'He has brought a clear head and an infinite capacity for taking pains to the sifting and orderly presentation of his evidence, which he has distilled into 238 closely reasoned pages ... It will be a standard reference-book; a lucidly arranged collection of passages illustrating literacy, the regulation of the book trade, and the aims and methods of authors, translators and printers.' The Times Literary Supplement 'Though much has been written on these subjects, by bibliographers and others, and though Mr Bennett is generous in acknowledging the work of others, his is a peculiarly original and friutful achievement because of the questions he asks and the special knowledge he contributes ... The many long and splendid quotations not only testify to an enviable range of reading, but also positively advance understanding of the problems discussed. In a field where scholarly competence and worthy labours are common enough, this book, itself the product of scholarship and hard work, stands out because it is also the product of a civilized mind.' G. R. Elton, The Listener 'These three volumes represent the result of much more than the mere study of title-pages and imprints, since it is patently obvious that [the author] has read, analysed, and classified a dauntingly high proportion of the books themselves. As he points out, the annual output grew in this period from approximately 259 volumes published in 1600 to 577 in 1640. From his work we learn much about the actual contents; the different sorts of readers and what was provided for them; the relationships of writers, authorities, and members of the book trade. All this could only have been provided from a thorough knowledge sorts of readers and what was provided from a thorough knowledge of the actual books. This is its great value ... This distillation of the author's thorough acquaintance with so many books makes an excellent introduction for those embarking on detailed work in this period. From it, the student will gain not only knowledge of how the book trade functioned, but what kinds of books were written, why, and for whom, besides something of what was in them. But those with longer experience are also practically certain to meet facts and examples previously unknown to them.' Modern Language Review 'This is the third volume of a series in which a distinguished scholar has given the history of the printed book trade in Britain from its beginning in 1475 to the eve of the Civil War. The other volumes were justly acclaimed, and the highest praise must also be given to the book which now concludes the work. The title is modest indeed, since it is a survey of Britain cultural, intellectual and social interests over more than 150 years ... Although written with remarkable clarity, the book is so densely packed with information that justice could only be done to it in a very long notice. The reading, sorting, sifting and evaluating that must have gone into its production were clearly of a magnitude that must be rare in the extreme for such a relatively small volume ... This is a splendid achievement, and homage is gladly paid to the STC which made it possible and to the scholar who has so triumphantly achieved a great task.' Notes and Queries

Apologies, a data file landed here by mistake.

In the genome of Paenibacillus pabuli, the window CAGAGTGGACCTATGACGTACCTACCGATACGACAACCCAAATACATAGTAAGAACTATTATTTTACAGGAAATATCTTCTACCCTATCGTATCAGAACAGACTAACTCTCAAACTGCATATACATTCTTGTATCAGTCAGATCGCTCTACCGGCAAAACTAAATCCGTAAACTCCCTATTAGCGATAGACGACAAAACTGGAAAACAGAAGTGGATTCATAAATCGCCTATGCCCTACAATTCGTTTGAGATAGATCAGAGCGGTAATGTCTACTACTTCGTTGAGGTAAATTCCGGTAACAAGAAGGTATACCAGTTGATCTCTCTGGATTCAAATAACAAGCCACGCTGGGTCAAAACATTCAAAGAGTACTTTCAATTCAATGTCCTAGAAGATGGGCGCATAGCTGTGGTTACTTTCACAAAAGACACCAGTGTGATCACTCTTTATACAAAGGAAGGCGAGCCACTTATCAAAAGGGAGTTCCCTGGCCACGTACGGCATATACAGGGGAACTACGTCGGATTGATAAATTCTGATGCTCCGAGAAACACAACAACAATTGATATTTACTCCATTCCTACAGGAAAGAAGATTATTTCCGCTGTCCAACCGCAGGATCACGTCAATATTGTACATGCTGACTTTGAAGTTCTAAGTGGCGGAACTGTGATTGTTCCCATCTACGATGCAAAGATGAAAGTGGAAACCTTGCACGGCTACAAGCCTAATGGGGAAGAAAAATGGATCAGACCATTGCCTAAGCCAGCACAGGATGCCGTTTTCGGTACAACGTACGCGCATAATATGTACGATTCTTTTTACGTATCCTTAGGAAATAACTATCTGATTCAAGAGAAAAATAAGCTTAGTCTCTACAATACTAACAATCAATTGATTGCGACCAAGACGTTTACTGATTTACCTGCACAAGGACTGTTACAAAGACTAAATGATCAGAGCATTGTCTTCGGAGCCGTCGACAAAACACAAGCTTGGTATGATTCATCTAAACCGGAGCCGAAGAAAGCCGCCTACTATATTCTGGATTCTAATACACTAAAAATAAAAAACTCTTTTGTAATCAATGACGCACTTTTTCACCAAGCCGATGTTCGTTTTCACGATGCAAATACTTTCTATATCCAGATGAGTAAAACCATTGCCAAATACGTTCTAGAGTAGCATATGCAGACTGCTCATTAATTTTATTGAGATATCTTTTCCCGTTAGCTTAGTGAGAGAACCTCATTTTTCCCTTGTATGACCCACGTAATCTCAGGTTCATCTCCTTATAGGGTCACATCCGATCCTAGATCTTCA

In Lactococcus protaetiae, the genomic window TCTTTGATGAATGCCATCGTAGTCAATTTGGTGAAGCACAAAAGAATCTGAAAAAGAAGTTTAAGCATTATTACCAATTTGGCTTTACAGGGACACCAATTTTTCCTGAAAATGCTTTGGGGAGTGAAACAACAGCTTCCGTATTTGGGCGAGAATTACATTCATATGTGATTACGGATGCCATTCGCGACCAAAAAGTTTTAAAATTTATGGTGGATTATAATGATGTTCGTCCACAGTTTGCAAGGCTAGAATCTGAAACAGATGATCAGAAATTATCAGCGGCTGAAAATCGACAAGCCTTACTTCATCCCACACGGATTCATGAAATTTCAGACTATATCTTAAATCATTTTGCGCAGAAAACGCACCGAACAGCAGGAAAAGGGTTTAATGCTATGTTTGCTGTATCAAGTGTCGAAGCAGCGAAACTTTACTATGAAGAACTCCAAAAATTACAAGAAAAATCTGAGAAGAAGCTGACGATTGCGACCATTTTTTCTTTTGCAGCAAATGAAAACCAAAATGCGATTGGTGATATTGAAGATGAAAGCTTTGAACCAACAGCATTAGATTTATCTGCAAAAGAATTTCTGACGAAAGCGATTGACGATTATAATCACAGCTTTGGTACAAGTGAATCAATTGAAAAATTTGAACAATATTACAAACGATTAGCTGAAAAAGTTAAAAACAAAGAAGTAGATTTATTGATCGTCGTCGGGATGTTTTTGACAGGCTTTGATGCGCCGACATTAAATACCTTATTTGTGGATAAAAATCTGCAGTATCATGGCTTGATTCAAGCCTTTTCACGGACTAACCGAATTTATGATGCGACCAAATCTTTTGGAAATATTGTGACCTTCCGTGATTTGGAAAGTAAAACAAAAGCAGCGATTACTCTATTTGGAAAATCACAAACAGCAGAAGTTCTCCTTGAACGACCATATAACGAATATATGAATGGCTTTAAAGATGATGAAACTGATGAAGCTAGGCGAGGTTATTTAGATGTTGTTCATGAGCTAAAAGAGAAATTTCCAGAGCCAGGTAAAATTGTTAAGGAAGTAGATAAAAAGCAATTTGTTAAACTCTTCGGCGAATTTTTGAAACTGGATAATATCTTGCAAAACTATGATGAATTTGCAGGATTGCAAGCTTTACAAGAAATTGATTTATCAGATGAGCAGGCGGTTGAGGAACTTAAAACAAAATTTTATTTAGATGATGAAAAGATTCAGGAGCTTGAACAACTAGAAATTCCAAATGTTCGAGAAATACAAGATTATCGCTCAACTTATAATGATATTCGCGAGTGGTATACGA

Volume I: Prologue; 1. Caxton and his literary heritage; 2. Literacy; 3. The regulation of the book trade; 4. Patronage; 5. The demand for books; 6. The variety of books; 7. Translations and translators; 8. The printers; 9. The printing of the book; Appendix I; Appendix II; Bibliography; General index; Index of passages. Volume II: Preface; Introduction; 1. The inception of a book; 2. patronage; 3. The regulation of the book trade; 4. Translations and translators; 5. The variety of books; 6. Printers and booksellers; Bibliography; Index. Volume III: Preface; Introduction; 1. The inception of a book; 2. Patronage; 3. The regulation of the book trade; 4. Piracy; 5. Translation and translators; 6. Literacy; 7. The variety of books; 8. Printers, booksellers and readers; Select bibliography; Index.
Number Of Pages: 960
Published: 9th April 1990
Publisher: CAMBRIDGE UNIV PR
Country of Publication: GB
Dimensions (cm): 22.1 x 14.22
Weight (kg): 1.25